By Davion Smith, BVI News Journalist
While the British Virgin Islands await the long-promised consumer protection legislation, residents are being told to sound an alarm, and boycott local businesses that are price gouging.
The call came from Junior Minister for Trade Marlon Penn as well as a resident during a community forum last week. Fresh reports surfaced at the meeting that businesses were still offering goods and services at exorbitant prices, nearly two months after the hurricanes.
The resident, Roxane Toussaint told consumers not to sit and wait quietly until elected officials implement and enforce the relevant consumer protection laws.
“Yes, our representatives have responsibilities but we have a responsibility as citizens of this country and we can’t always sit down and wait for them to put things in place. There are things that we can do as well,” Toussaint said.
“If you come out and say that this person or this company is doing this (price gouging), then we need to band together as a people and decide that we are not going to patronize their businesses. I’m telling you that there is power in community. So it’s good that we brought it forward. It’s good that they’re putting the legislation in place, but we as a community can come together and put pressure on top of these businesses from taking advantage of us.”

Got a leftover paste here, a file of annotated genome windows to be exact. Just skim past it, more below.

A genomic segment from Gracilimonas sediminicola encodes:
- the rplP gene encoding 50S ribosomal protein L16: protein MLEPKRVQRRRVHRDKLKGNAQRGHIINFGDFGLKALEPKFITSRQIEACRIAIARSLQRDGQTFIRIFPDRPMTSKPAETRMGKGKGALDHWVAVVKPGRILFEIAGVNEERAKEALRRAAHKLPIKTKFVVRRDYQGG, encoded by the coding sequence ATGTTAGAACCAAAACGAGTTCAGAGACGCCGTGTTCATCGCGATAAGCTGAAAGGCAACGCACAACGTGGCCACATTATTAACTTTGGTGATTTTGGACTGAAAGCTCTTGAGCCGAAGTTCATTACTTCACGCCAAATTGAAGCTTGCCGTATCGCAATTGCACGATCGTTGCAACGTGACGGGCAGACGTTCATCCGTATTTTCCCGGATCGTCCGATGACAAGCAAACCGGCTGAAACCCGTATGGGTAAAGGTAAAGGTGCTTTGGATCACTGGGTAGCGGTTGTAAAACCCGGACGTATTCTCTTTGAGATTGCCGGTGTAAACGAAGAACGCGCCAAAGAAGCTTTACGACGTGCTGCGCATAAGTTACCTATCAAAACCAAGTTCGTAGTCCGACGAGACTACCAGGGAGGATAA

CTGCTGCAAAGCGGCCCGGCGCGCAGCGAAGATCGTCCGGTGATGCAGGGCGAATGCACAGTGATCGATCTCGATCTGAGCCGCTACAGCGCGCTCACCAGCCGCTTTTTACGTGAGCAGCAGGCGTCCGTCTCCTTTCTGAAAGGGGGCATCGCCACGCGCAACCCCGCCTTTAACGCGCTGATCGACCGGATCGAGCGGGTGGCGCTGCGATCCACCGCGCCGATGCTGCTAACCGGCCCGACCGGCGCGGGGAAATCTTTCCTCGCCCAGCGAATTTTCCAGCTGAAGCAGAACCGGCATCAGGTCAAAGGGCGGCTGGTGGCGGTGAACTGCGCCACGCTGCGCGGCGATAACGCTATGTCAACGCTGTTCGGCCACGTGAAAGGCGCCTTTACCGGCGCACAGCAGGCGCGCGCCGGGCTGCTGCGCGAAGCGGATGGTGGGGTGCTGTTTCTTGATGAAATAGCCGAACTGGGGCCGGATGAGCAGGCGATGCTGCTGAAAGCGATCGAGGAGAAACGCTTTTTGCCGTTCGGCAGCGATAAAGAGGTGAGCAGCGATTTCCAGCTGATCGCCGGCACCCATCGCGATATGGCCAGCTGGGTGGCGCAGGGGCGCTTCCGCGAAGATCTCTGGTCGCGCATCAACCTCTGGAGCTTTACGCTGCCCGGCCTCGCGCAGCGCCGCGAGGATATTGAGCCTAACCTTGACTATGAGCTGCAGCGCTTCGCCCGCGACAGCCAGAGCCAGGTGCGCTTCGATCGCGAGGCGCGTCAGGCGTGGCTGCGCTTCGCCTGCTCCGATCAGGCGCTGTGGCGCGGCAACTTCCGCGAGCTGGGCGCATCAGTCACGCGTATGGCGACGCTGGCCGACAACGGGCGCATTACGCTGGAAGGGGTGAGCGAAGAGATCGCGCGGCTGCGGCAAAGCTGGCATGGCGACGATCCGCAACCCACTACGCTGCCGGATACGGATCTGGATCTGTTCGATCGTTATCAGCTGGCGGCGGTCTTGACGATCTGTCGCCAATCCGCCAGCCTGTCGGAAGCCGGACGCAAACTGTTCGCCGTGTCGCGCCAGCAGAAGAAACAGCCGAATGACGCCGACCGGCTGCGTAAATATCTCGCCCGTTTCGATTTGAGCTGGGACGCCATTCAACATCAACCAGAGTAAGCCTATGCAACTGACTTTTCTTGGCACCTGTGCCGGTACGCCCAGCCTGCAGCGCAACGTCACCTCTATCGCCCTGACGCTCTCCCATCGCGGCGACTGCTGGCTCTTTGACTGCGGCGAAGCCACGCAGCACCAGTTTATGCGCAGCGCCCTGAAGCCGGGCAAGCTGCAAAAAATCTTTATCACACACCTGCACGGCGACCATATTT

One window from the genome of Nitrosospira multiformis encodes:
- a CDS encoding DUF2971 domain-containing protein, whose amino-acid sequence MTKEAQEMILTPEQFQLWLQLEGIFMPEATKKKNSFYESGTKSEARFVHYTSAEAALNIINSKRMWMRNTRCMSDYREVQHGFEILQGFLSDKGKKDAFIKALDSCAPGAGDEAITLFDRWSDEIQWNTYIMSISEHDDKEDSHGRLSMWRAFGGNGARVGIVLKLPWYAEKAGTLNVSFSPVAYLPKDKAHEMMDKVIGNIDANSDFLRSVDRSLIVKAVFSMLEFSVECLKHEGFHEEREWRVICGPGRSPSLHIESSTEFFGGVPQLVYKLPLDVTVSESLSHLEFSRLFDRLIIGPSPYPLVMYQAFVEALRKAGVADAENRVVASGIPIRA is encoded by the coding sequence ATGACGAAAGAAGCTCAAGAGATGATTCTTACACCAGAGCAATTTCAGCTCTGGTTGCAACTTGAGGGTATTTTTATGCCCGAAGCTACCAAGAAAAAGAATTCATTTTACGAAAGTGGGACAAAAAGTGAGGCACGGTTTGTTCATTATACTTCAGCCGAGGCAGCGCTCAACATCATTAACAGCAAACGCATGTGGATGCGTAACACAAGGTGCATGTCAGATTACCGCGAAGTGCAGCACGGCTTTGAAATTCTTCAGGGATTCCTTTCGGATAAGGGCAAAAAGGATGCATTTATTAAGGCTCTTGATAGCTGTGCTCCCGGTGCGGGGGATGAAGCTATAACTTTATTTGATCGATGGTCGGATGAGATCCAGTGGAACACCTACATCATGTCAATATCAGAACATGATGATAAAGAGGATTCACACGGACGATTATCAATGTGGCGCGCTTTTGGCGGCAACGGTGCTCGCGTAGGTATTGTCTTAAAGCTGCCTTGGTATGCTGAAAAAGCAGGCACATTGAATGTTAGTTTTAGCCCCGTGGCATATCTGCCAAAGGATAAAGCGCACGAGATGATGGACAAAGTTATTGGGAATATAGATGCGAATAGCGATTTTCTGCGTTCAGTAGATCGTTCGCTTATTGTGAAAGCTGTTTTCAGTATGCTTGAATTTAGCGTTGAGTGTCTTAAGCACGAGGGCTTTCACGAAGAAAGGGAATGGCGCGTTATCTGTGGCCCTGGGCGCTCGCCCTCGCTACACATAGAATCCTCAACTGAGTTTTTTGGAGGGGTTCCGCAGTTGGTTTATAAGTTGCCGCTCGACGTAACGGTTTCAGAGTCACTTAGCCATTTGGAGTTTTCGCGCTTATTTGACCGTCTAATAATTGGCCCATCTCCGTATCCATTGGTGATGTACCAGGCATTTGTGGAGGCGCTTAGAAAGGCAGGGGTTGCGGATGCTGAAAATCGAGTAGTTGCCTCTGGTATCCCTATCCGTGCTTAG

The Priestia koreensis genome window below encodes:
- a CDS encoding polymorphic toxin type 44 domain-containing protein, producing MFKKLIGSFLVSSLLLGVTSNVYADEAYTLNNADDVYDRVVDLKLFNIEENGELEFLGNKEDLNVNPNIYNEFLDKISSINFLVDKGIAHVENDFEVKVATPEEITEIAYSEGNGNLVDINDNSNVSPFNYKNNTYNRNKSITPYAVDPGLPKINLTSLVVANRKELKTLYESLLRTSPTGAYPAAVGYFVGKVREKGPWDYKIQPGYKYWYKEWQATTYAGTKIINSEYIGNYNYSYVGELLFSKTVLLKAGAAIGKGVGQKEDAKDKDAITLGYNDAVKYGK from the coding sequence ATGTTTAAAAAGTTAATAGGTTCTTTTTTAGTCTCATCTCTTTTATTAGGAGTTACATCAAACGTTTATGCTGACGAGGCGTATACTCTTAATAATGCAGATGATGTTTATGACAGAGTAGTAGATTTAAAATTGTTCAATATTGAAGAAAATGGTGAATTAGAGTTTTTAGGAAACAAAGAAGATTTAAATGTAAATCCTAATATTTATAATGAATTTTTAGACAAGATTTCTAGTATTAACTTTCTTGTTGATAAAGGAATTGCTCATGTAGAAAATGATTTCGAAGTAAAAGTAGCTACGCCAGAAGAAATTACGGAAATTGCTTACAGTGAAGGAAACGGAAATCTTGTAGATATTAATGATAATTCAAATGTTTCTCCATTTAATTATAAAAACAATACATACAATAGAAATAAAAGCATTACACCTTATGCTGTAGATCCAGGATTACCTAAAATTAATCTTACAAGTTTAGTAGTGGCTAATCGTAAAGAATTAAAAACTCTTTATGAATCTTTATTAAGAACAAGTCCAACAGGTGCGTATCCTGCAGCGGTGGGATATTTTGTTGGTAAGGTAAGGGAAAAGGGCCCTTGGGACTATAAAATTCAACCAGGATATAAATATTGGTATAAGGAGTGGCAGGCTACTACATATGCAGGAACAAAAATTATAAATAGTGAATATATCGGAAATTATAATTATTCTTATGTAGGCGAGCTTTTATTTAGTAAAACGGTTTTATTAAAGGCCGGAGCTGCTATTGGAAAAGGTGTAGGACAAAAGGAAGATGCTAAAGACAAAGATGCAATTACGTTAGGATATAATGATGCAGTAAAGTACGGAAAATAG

Gov’t discusses ‘naming and shaming’
While backing the resident’s call, Penn said government has held talks in relation to the boycott movement.
“One of the things that we’ve discussed is the whole issue of naming and shaming. We need to put them on notice. You cannot take the crisis and take advantage of our people like that,” Penn told residents.
“I agree with Roxane, there is power in the consumer… You need to exercise your power as a consumer along with the support that we’re going to give you as a consumer with legislation.”
Just last week a senior-level officer in the Royal Virgin Islands Police Force disclosed that some car dealerships were among the businesses that are price gouging. The cop had said that while government placed a three-month Customs duty waiver on the importation of vehicles, local dealerships were shipping in new vehicles tax-free and reselling them with duties included in the price.
A number of gas stations and supermarkets were also accused of participating in price gouging since the hurricanes.
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